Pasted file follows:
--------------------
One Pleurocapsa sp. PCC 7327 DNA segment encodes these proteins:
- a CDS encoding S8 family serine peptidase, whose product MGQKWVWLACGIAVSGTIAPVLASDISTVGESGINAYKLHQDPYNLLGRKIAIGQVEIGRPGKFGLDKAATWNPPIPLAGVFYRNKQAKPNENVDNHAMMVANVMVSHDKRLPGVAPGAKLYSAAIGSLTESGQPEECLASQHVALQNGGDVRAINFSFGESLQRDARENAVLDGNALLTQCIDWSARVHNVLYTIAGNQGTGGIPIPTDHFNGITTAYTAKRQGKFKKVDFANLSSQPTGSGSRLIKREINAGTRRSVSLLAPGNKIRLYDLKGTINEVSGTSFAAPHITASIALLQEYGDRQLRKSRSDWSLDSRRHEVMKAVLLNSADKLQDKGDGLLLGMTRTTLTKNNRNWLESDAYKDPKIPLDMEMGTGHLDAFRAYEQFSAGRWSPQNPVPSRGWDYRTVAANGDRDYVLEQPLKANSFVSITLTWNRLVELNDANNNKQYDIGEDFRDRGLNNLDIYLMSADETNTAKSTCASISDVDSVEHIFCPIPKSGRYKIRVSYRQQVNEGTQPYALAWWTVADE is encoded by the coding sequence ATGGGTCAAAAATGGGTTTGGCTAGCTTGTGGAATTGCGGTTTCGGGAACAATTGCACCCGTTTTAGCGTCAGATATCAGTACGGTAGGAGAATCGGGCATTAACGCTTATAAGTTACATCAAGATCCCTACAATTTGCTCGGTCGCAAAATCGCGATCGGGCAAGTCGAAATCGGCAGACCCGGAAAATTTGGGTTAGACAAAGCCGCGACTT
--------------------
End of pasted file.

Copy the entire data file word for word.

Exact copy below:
One Pleurocapsa sp. PCC 7327 DNA segment encodes these proteins:
- a CDS encoding S8 family serine peptidase, whose product MGQKWVWLACGIAVSGTIAPVLASDISTVGESGINAYKLHQDPYNLLGRKIAIGQVEIGRPGKFGLDKAATWNPPIPLAGVFYRNKQAKPNENVDNHAMMVANVMVSHDKRLPGVAPGAKLYSAAIGSLTESGQPEECLASQHVALQNGGDVRAINFSFGESLQRDARENAVLDGNALLTQCIDWSARVHNVLYTIAGNQGTGGIPIPTDHFNGITTAYTAKRQGKFKKVDFANLSSQPTGSGSRLIKREINAGTRRSVSLLAPGNKIRLYDLKGTINEVSGTSFAAPHITASIALLQEYGDRQLRKSRSDWSLDSRRHEVMKAVLLNSADKLQDKGDGLLLGMTRTTLTKNNRNWLESDAYKDPKIPLDMEMGTGHLDAFRAYEQFSAGRWSPQNPVPSRGWDYRTVAANGDRDYVLEQPLKANSFVSITLTWNRLVELNDANNNKQYDIGEDFRDRGLNNLDIYLMSADETNTAKSTCASISDVDSVEHIFCPIPKSGRYKIRVSYRQQVNEGTQPYALAWWTVADE is encoded by the coding sequence ATGGGTCAAAAATGGGTTTGGCTAGCTTGTGGAATTGCGGTTTCGGGAACAATTGCACCCGTTTTAGCGTCAGATATCAGTACGGTAGGAGAATCGGGCATTAACGCTTATAAGTTACATCAAGATCCCTACAATTTGCTCGGTCGCAAAATCGCGATCGGGCAAGTCGAAATCGGCAGACCCGGAAAATTTGGGTTAGACAAAGCCGCGACTT